More thoughts on Jim Shooter’s first run on Avengers

Continuing my review (Part One was last week) of the first six Avengers issues written by comics legend Jim Shooter… For those who just want to dive in without reading part one, know that I like Jim Shooter. He did phenomenal work on the Legion of Super-Heroes as a very young teen, and he did a nice job with these issues. But, later, he wrote some phenomenally bad Avengers issues. I’ve often wondered why his second visit to the Mansion was so unsuccessful. So I revisited some of those early, favorite stories of mine to see if I could see the seeds of the bad in what I thought was the good.

Avengers_Vol_1_161_Variant Continue reading

Some thoughts on Jim Shooter’s first run on Avengers

(Total comic geekiness this week. No need to look within for any profound reflections on life. Sorry!)

I started reading Marvel’s premier team book, The Avengers (AKA, unofficially, The Mighty Avengers and sometimes The Avengers: Earth’s Mightiest Heroes) in 1974. I grew up with it as one of my top favorite comics. As I grew peripherally aware of who was writing the scripts, who was drawing the pictures, I came to see Jim Shooter’s first tour as author of the Mighty Assemblers’ adventures as something of a golden age for the team. But then, to be fair, I pretty much considered the entire run, from about ten issues after I started reading and figured out what was going on, to the time seven years later when I just felt I’d gotten too old for comic books, to be a golden age. (Too old for comic books at 15. I know, right? Y’see, there was this girl…)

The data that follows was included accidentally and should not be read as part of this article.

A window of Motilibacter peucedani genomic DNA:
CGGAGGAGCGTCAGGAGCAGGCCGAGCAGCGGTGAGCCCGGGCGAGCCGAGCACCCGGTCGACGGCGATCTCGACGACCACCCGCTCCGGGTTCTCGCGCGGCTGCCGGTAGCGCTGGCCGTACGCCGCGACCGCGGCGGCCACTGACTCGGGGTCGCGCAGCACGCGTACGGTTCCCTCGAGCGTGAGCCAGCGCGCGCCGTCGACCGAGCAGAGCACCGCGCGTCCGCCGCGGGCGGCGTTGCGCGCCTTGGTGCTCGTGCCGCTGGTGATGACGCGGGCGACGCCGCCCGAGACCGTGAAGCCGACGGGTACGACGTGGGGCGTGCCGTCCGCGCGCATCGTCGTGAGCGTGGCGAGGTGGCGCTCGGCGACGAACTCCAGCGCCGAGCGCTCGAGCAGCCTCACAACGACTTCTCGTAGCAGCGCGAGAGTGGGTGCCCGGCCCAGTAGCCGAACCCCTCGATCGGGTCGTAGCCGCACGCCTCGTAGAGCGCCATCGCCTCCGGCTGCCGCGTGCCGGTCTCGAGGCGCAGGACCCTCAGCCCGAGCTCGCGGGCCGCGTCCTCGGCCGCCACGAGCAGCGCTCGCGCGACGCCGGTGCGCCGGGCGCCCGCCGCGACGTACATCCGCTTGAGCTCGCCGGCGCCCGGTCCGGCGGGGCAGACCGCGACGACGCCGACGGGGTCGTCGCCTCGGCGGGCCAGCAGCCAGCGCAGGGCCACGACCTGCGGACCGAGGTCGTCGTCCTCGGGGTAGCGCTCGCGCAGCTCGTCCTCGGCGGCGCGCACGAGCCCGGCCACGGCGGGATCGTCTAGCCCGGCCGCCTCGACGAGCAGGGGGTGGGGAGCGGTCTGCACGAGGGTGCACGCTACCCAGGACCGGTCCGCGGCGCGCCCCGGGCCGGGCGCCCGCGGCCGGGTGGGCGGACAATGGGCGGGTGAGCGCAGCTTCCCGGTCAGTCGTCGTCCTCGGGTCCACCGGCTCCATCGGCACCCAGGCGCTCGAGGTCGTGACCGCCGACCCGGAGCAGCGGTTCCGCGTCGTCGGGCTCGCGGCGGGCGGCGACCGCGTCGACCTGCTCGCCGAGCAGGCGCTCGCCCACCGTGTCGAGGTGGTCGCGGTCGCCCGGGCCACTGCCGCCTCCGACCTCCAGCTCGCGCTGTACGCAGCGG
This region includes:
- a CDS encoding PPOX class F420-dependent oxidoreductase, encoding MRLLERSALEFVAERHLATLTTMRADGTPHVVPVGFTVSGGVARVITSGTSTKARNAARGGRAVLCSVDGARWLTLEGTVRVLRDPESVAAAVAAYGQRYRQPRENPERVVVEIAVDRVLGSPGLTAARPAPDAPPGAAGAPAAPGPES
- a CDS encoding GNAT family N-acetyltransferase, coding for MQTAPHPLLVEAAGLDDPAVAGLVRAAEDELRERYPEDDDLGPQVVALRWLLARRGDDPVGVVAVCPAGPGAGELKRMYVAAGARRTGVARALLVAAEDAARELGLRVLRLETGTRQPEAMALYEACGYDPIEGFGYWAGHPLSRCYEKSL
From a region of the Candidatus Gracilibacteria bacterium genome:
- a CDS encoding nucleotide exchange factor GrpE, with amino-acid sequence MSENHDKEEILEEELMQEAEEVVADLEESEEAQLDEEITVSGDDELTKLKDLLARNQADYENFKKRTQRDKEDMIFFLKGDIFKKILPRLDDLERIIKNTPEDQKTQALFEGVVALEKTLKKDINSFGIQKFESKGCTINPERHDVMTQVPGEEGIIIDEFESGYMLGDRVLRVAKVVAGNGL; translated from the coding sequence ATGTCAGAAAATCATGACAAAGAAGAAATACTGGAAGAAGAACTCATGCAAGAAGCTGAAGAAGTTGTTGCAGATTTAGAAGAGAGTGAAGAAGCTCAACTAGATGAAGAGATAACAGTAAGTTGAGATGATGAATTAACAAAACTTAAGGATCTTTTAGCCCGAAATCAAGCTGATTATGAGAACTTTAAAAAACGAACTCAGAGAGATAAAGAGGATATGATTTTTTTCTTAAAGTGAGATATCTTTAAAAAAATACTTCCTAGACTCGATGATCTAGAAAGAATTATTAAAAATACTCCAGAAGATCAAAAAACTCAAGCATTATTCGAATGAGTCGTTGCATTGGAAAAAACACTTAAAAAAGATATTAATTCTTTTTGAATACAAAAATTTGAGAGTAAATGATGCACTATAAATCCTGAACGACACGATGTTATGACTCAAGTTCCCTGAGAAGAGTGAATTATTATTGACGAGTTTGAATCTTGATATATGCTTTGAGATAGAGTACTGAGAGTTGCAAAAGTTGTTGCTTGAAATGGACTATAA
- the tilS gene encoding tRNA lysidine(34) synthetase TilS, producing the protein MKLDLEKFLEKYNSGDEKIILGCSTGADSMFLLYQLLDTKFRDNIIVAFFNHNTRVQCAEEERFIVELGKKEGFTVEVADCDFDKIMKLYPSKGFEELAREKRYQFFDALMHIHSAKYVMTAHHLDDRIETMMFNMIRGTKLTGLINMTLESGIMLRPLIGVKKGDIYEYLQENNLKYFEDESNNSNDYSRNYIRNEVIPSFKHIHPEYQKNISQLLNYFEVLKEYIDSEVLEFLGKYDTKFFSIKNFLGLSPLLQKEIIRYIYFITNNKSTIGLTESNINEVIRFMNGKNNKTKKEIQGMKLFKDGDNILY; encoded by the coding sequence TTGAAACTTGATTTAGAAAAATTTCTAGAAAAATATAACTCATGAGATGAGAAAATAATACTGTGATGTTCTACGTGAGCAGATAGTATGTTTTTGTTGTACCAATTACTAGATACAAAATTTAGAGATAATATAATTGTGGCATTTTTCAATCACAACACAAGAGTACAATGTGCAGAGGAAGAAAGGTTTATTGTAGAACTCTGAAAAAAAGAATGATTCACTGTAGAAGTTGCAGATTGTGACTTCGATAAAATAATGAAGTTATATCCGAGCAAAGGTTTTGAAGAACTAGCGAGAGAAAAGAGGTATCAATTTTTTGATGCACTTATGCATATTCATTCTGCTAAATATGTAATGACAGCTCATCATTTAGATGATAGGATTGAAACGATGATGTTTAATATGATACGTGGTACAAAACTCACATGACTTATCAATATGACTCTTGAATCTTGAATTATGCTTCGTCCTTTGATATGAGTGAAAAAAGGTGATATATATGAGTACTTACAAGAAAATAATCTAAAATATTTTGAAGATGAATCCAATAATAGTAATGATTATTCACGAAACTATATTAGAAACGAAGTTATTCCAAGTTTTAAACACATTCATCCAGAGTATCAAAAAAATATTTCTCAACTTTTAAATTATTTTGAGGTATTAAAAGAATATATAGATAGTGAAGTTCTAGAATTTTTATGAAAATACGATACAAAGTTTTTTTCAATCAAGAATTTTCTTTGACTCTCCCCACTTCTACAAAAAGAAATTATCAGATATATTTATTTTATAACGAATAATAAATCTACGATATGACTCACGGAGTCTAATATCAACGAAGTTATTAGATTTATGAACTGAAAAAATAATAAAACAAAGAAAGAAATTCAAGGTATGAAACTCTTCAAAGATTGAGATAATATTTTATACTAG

But Jim Shooter, the still-very-young writer who, at age 13, had taken over DC’s Legion of Super-Heroes a few years earlier and made it a fan favorite, brought some very special moments to the team’s history, especially when he was working with George Perez, arguably the greatest artist ever to draw the Avengers. (And that’s saying something, when you consider they were also drawn by Neal Adams, Don Heck, John Buscema and Jack Kirby, to name a few.) Continue reading